Digicel T&T is not in financial trouble and no restructuring of the company is contemplated at this point in time.
That’s the response from the company’s corporate communications manager, Penny Gomez, who told the Sunday Business Guardian, that Digicel’s Caribbean operations remain solid and intact.
Digicel has been in the news recently with an article in the Irish Times raising concerns about its financial stability and doubts on the operations of Digicel and its future prospects in the region. It also predicted that the company will soon return to the market with another restructuring plan.
However, Digicel’s executives are seeking to reassure investors and partners that the company’s future remains solid, especially in Caribbean.
In an emailed response, Gomez insisted that restructuring was not on the cards. She said: “The company is not holding any restructuring discussions.”
The Irish Times claims that, ‘Six months after Digicel issued about US$2.9 billion (€2.6 billion) of new bonds—a deal that effectively pushed out debt repayments and with reported earnings falling by nine per cent in the first quarter of 2019 to $210 million, its much-hoped-for return to earnings growth had not materialised.
“Following four months of negotiations, Digicel saw 98 per cent of the holders of $2 billion of bonds due for repayment in 2020 agree in January to postpone getting their money back from the group in 2020, by swapping their holdings for notes that mature in 2022.
“Almost all of the investors in a separate $1 billion of 2022 debt agreed to exchange their notes for new 2024 bonds. Almost $2 billion of the new bonds that were issued stand at the back of the queue to be repaid if the wider Digicel Group, which has some $6.7 billion of borrowings, runs into financial trouble in the future.
“Investors buying into the riskiest 2022 bonds are currently demanding a market interest rate, or yield, of 71 per cent, with the notes changing hands at a little under 23 cent on the dollar with the 2024 bonds not faring much better, yielding 61 per cent. The Irish Times reported.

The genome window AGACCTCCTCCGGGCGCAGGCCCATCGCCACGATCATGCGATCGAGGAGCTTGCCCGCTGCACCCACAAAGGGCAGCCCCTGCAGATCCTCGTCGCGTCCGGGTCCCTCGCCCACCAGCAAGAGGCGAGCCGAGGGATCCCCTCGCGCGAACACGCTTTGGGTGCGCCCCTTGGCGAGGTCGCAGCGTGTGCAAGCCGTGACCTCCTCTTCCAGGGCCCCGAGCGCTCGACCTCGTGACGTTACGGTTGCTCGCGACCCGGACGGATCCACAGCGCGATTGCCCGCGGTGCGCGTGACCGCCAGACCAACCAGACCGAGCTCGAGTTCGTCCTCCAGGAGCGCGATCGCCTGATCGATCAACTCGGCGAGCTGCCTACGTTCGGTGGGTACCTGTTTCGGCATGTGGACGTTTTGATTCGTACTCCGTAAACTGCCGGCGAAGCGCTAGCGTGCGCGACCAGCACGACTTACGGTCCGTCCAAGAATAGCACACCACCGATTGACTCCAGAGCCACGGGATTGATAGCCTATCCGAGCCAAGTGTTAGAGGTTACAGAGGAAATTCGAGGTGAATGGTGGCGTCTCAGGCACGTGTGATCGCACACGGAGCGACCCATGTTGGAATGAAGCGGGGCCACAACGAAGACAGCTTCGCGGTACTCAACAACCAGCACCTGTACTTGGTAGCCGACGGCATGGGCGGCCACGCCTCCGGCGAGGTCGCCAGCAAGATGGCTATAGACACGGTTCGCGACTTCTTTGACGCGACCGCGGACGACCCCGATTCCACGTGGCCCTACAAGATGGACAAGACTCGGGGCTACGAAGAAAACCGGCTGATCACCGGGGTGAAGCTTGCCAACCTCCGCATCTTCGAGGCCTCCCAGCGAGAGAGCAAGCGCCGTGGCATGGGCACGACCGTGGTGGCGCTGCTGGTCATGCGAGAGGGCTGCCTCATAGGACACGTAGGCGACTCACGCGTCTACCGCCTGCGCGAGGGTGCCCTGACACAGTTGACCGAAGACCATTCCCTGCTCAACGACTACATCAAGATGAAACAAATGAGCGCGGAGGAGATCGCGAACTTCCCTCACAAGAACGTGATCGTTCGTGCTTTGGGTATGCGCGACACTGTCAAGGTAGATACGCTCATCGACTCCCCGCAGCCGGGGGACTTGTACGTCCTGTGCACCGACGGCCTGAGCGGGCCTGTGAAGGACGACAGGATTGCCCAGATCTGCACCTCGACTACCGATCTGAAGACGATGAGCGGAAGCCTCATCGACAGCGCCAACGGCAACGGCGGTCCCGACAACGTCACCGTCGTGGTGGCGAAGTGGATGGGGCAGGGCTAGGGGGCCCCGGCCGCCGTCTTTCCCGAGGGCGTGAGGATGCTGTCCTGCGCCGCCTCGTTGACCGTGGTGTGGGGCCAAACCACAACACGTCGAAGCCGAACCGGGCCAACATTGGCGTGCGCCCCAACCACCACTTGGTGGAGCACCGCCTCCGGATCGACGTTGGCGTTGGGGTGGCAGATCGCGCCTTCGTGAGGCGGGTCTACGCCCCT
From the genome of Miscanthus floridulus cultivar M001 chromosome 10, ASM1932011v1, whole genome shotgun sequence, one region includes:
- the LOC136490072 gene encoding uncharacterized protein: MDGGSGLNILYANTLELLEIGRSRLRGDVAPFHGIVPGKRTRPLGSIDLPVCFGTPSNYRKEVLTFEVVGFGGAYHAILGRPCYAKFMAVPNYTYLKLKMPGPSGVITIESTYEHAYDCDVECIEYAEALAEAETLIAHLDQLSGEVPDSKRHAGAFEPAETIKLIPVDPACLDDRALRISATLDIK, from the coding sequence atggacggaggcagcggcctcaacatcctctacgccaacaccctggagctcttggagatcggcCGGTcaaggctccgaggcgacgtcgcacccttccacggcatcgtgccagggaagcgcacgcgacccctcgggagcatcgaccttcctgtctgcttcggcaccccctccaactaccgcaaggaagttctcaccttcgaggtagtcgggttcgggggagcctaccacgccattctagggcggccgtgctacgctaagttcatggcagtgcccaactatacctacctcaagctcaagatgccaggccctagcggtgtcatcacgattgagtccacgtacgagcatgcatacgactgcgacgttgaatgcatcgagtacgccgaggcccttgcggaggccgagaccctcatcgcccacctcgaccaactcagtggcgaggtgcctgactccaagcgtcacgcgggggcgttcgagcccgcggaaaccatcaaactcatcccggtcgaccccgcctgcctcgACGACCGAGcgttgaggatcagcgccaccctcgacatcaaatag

But Gomez countered the article saying: “The exchange offer that concluded in January allowed the Group to extend the maturity of $2.9bn of debt by two years, in line with the Group’s strategy of proactively managing its upcoming maturities.”
She said: “These refinancing activities are not expected to impact on the operations of the group.”
So does this mean the business prospects in the region are diminishing?
Gomez said that the operations in T&T continued to perform in line with the company’s expectations.
Ratings agency Moody’s moved on July 12 to downgrade its ratings on the company, saying, “The risk of Digicel making another distressed exchange or debt restructuring within the next 12-18 months has increased, considering the still-weak operating results and liquidity of the group.”
So will the company make adjustments to its business model in attempt to shift the outlook?
Gomez said the company was always adapting.
“As we strive to provide the best for our customers there will be continual refinements to the business model to reflect changing customer needs and behaviours and technological advances to ensure that we continue to deliver a superior experience and better value for our customers,” she said.
Gomez is seeking to allay fears on the company’s future prospects in the Caribbean, saying they were committed to their corporate investments and identity in the region.
She added, “Digicel continues to be a leading provider of communications services in the Caribbean and, as we journey towards becoming a digital lifestyle partner for our customers, we are committed to continuing to provide a superior experience and better value for our retail, corporate and government customers across mobile, business solutions, home and entertainment and other related products and services.”
Denis O’Brien established Digicel in Jamaica in 2001, bringing it into 31 markets while taking on $6.8bn in debt.